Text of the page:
John and James both were men of considerable wealth which may be assumed from the fact that they had "hired servants" with them and also John's wife was one of those women who ministered of their substance to Jesus and His disciples,MAT 27:55-56. One view holds that James and John were cousins of Jesus, and were also related to the family of John the Baptist. Indeed they held an intimate connection with the Lord. John was a young man of fiery zeal, and of a tendency toward intolerance and exclusiveness. This zeal and the intolerance are evident in the desire to call down fire upon the Samaritan village, and the tendency toward exclusiveness is manifested in the request of his mother as to the place her sons were to occupy in the kingdom. John was in the inner circle of the disciples, indeed, nearest of all to Jesus, he was called, "the disciple whom Jesus loved" (JOH 13:23; 19:26; 20:2; 21:7,20), and, because of that love, became the apostle of love. John was one of the two who wished to call down fire from heaven on the Samaritan village, LUK 9:54. He was also one of those who desired one of the chief places in the kingdom, MAR 10:37. He was the one who wanted to forbid certain men from casting out demons in the name of Jesus because they didn't follow Jesus, MAR 9:38. However, on each of these occasions, he was corrected and rebuked by TLJC, and he was the kind of man who could profit by the rebuke of Jesus. Now, John has a quiet and thoughtful temperament which is by no means inconsistent with a certain fierceness, when, on occasions, the fire flashes forth and you see that this quiet loving type can also be a tiger at times.
Therefore, it is not without significance that, in the three narratives which are cited from the Gospels to prove the overbearing temper of John, we are told that Jesus corrected him all three times. It is likely that these sank deep into his heart, and that the agony of beholding his Master's crucifixion made them impossible to forget and reject? As he grew older and wiser, he began that long development which changed the youthful "son of thunder" into the "aged apostle of love".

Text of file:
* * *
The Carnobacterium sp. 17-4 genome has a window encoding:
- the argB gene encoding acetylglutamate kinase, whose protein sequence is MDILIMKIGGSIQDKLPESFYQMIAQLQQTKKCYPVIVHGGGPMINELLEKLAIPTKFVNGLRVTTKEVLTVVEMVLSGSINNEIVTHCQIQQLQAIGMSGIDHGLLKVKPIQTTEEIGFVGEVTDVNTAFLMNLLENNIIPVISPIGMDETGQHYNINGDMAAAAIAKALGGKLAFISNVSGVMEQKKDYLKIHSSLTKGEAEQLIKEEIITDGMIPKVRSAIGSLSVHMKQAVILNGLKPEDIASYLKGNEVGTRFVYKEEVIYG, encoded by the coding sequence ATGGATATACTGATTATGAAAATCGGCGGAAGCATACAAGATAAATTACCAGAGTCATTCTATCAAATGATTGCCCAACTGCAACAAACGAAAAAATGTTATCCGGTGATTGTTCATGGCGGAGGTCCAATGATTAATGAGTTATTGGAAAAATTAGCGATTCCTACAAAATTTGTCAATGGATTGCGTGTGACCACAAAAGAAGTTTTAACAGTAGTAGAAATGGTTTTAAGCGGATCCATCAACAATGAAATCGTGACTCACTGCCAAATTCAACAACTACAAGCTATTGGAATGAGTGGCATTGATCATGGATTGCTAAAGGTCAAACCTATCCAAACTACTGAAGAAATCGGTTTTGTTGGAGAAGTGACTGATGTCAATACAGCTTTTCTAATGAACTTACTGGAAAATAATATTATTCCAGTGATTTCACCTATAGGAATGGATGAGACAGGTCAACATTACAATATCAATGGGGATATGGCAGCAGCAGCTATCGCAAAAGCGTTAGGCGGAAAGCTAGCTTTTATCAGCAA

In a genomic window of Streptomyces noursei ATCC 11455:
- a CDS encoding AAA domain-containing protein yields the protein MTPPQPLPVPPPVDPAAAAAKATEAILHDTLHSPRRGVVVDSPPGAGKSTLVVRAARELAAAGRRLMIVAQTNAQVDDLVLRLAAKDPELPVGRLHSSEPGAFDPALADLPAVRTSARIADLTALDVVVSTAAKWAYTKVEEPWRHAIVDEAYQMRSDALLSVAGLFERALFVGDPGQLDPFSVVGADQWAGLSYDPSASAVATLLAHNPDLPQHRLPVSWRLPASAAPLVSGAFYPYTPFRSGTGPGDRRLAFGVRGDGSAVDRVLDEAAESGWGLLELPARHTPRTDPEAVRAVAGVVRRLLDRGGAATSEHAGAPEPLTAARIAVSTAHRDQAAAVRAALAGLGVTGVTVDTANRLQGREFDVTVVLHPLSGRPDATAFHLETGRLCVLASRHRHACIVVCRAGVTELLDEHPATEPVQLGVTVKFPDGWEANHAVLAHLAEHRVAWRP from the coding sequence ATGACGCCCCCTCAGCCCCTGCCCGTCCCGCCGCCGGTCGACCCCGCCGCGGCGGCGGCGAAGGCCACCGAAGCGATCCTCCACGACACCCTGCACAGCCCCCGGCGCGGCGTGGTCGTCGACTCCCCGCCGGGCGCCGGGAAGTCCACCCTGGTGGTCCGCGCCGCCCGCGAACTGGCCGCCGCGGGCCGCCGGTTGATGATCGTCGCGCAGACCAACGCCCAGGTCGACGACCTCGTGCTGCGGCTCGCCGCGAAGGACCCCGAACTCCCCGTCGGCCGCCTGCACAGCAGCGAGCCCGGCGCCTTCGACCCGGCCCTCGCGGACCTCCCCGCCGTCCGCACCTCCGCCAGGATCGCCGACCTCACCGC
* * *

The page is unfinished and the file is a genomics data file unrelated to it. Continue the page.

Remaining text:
There are many reflections in the Gospel of John and in his Epistles, which display this energy of hatred toward the work of the devil, and toward those dispositions, which are under the influence of the father of lies. Next in LUK 6:14 we meet Philip. Philip belonged to Bethsaida of Galilee, JOH 1:44; 12:21. That word Galilee is important as we will see when we get to the last man on the list who was the only one not a Galilean. Along with Andrew and other fellow-townsmen, Philip had journeyed to Bethany to hear the teaching of John the Baptist, and there he received his first call from Christ, "Follow me", JOH 1:43. Like Andrew, Philip's Greek name implies he had Greek connections, and this is strengthened by the fact that he acted as the spokesman of the Greeks at the Passover. Of a weaker mold than Andrew, he was yet the one to whom the Greeks would first appeal to when seeking answers from the Lord.
He was very inquisitive and would ask probing questions and therefore could sympathize and understand with the doubts and difficulties that the Greeks had. He was very cautious and deliberate himself, and desirous of submitting all truth to the test of sensuous experience. JOH 14:8-11. Now, it was the presence of this natural mindedness in Philip that influenced Jesus, in order to awaken in His disciple a larger and more spiritual faith, to put the question in JOH 6:6, seeking "to test him." This natural reservedness, which affected Philip's beliefs, found expression in his outer life and conduct also. It was not merely modesty, but also a certain lack of self-reliance, that made him turn to Andrew for advice when the Greeks wished to see Jesus. The story of his later life is shows that he overcame those initial defects in his character, and fulfilled the great commission in MAT 28:16-20. Philip stands at the head of the second group of the twelve as noted on the charts that I gave you.
Next we have LUK 6:14 Simon, whom He also named Peter, and Andrew his brother; and James and John; and Philip and Bartholomew; Not much is known about him. Many scholars equate Bartholomew with Nathanael, Joh 1:45-49. In the first three gospels, MAT 10:3; MAR 3:18; LUK 6:14, Philip and Bartholomew are constantly named together, whereas Nathanael is not mentioned.
In the fourth gospel Philip and Nathanael are correspondingly combined, but nothing is said of Bartholomew. Nathanael therefore is considered to also be Bartholomew. He was born in Cana of Galilee, JOH 21:2. He was a very sincere man in whom there was no guile or wickedness. JOH 1:45-46. One of the first characteristics of Nathaniel or Bartholomew was that he seemed to have the narrowness of prejudice in him which is why he says "Can any good thing come out of Nazareth?" JOH 1:47-51.
Nathanael or Bartholomew seems to have been one of those calm, retiring types whose existence was behind the scenes and who lived a life of which the world sees nothing but God does. According to tradition, he was crucified upside down after being flayed alive. There is no further reference to him in the New Testament.